The Art of Reader Engagement

The strength in communicating in an ‘engaging’ way goes far beyond mere logistics and factually informative report writing. In addition to writing highly informative content, the reader’s attention easily becomes distracted, especially the longer the overall length and depth of a piece is. Writing in a conversational voice becomes an essential element of reader engagement more now than ever before.

People’s time is harried; condensed into split seconds of engagement or distraction. Get to the point and give the reader what they are looking for and the sooner the better. Cut out superfluous content that would otherwise be characterized as ‘fluff’. Cut to the chase and make your point, especially from a content marketing perspective! What people will engage in is informative content that identifies the very problem they are experiencing and how best to go about fixing that problem, making their lives better, easier, more efficient, more cost-effective and enjoyable.

We often view ‘art’ as an ‘expression’, a unique and creative oral, written or painted/sculpted delivery of one’s thoughts or ideas whether spoken, on paper or online, even physically formed in an artful way that brings a pleasurable, inspired audio or visual experience to its audience. The beauty of any art form is strictly in the eye of the beholder…or is it? Is the perception of art by design for the divine graces of the beholder or is it mere aggrandization of its creator?

The art of reader engagement is all about the reader experience.

Today, when appealing to the emotions of your intended reading audience in writing, the critical element that delivers ties that bind is forming a connection with our readers through their emotional response to our content. Speak to your audience in a conversational tone…share with your readers through your own voice rather than second or third person.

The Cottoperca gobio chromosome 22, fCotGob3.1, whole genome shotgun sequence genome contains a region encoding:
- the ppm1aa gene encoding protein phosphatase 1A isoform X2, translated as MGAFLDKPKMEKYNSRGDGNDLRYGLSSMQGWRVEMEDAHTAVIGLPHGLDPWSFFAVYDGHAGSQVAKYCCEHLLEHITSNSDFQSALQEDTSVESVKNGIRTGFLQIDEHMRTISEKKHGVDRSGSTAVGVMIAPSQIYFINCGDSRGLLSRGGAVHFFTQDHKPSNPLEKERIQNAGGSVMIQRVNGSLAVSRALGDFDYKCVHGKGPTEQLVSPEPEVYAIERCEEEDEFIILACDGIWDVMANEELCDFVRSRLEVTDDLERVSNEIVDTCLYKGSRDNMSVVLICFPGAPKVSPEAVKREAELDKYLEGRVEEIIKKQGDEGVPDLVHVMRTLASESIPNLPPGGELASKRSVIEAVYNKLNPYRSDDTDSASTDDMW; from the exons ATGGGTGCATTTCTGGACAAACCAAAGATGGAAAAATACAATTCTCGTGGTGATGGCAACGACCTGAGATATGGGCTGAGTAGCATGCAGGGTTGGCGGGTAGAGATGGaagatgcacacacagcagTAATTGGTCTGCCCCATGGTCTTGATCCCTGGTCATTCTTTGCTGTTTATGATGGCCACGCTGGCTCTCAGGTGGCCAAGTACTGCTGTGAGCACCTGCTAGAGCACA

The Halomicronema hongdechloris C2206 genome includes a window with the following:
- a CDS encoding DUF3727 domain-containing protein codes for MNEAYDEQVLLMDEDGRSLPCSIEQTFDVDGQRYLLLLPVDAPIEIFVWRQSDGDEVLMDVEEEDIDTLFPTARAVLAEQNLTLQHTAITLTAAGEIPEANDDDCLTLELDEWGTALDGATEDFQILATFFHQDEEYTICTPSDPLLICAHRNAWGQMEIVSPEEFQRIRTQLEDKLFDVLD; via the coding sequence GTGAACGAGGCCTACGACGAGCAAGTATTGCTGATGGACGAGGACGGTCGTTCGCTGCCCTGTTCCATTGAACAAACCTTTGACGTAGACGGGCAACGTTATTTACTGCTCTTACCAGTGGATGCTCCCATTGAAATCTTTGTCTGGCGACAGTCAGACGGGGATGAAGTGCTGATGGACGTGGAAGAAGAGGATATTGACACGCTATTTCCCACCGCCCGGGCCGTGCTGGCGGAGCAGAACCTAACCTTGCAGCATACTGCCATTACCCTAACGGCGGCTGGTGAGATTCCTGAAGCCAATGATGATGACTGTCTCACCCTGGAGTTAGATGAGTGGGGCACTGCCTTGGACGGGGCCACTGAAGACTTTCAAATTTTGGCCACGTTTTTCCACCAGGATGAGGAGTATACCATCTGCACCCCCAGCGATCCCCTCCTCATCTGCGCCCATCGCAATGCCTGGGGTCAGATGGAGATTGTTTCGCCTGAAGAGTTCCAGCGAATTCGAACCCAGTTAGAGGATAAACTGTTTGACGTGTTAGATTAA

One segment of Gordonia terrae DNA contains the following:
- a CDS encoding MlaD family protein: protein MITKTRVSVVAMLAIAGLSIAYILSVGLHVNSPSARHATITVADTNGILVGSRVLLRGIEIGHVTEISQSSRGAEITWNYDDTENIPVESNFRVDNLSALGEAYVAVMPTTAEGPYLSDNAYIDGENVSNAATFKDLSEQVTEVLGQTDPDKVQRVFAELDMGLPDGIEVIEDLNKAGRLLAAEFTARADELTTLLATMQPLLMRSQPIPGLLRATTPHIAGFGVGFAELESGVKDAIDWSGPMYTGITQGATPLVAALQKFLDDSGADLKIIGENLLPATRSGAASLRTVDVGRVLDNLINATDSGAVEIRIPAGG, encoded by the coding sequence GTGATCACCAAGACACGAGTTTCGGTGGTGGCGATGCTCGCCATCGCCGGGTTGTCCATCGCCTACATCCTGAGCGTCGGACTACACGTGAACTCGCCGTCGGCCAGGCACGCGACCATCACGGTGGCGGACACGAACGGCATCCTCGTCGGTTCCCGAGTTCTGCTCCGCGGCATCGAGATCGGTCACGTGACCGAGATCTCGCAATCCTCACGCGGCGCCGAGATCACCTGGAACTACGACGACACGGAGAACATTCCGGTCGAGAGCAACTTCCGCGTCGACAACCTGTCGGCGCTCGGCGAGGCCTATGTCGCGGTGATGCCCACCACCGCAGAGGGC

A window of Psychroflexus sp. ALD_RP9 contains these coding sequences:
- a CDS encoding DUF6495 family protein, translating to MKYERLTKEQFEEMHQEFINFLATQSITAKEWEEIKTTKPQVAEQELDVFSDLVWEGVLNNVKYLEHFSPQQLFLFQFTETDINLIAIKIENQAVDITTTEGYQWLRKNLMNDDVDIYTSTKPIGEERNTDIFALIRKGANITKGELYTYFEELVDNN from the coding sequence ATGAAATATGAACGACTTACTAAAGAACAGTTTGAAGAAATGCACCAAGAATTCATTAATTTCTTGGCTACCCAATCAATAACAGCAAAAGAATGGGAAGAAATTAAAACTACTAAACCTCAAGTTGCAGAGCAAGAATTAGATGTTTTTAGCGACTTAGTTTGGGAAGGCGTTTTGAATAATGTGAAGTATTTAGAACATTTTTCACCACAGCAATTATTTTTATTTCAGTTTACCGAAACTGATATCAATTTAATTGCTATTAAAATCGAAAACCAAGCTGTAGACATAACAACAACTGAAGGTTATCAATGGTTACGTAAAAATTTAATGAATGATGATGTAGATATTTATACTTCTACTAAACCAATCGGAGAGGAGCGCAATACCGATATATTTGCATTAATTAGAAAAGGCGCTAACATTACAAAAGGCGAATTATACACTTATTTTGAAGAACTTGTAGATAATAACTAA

When you relay a story as part of your message delivery, infuse the human touches that your audience can directly relate to. Consider a love story unfolding in your novel. What is the lighting like? Is it overpowering, glaring, unromantic or gently subdued? Are your characters yelling out to each other from separate rooms or are they close, but a movement’s touching away? How are they breathing? What are they gazing at? Are they resisting or embracing the imminent connection? What is the tone of their voice in conversation? Is it a matter of fact, suggestive, evocative?

How do we know we are making that important connection?

As writers, much of what we write is intuitive, off the cuff, instinctive progressions of ideas and circumstance which tend to lead the story where it is willed to go. It may follow our intended path of logical direction and flow but it also may weave its own directions between points A to B as would feel most natural under the circumstances.

We are a curious lot as creatives. We write as it feels good to ourselves. We develop a smug reliance on our instincts for brilliant situational development and resolution. Nancy is falling in love with Tom and that is how the story will end…right? Well, not necessarily. Writing as creatives, we hunger for what lies outside the box, the surprise element, a long way from what may seem logical.

In the literal sense, an artist will begin their project with very little or no sense of what they are about to create and allow the construction to go where it will. Here is what I, as a creative, experience when writing poetry or prose:

  • I first develop a conceptual idea for each piece.
  • As with a storyline, I envision a beginning, middle and an end.
  • I begin to write my piece from that concept.
  • I always have that ending in mind yet most often new ideas form in my mind and the piece takes on an entirely different direction and meaning.
  • I structure or shape my ending, my close, based on a new and fluid conclusion to the piece as it has progressed.

During its writing, I read back every word, every line, and every stanza repeatedly. Is its progression fluid, is it clear and engaging? With each new line, I read back again, always repeating that analytical process. I am incessantly reading back through the eyes of my readers, always. It is the reader experience that is paramount. Am I evoking an emotional response? Is it appealing and compelling for its intended audience or would it better be expressed another way?

I obsess on whether the reader is tearing up or grinning from ear to ear. Am I just being a coy and manipulative ass or am I producing something truly meaningful and never self-serving? Now, self-serving is a whole other matter to address and even though one’s content should never be overtly that, there is a quiet sense, as a writer, of the desired self-fulfillment, always. Still, my content always aims to resonate with its intended reader…without exception.